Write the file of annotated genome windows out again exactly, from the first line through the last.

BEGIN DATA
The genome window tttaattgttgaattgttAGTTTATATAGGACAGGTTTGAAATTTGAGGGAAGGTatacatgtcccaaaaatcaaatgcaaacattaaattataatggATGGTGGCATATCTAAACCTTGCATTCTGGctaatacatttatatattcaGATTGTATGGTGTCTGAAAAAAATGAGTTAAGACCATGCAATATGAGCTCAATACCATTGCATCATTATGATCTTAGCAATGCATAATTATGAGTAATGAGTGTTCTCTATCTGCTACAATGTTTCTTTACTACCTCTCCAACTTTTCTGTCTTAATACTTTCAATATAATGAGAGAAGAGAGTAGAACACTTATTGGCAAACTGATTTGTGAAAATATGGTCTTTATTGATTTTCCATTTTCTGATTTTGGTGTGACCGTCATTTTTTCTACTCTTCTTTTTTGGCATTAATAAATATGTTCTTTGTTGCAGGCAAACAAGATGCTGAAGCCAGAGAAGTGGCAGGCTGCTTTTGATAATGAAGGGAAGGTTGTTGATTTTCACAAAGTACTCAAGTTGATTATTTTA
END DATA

The genome window tttaattgttgaattgttAGTTTATATAGGACAGGTTTGAAATTTGAGGGAAGGTatacatgtcccaaaaatcaaatgcaaacattaaattataatggATGGTGGCATATCTAAACCTTGCATTCTGGctaatacatttatatattcaGATTGTATGGTGTCTGAAAAAAATGAGTTAAGACCATGCAATATGAGCTCAATACCATTGCATCATTATGATCTTAGCAATGCATAATTATGAGTAATGAGTGTTCTCTATCTGCTACAATGTTTCTTTACTACCTCTCCAACTTTTCTGTCTTAATACTTTCAATATAATGAGAGAAGAGAGTAGAACACTTATTGGCAAACTGATTTGTGAAAATATGGTCTTTATTGATTTTCCATTTTCTGATTTTGGTGTGACCGTCATTTTTTCTACTCTTCTTTTTTGGCATTAATAAATATGTTCTTTGTTGCAGGCAAACAAGATGCTGAAGCCAGAGAAGTGGCAGGCTGCTTTTGATAATGAAGGGAAGGTTGTTGATTTTCACAAAGTACTCAAGTTGATTATTTTA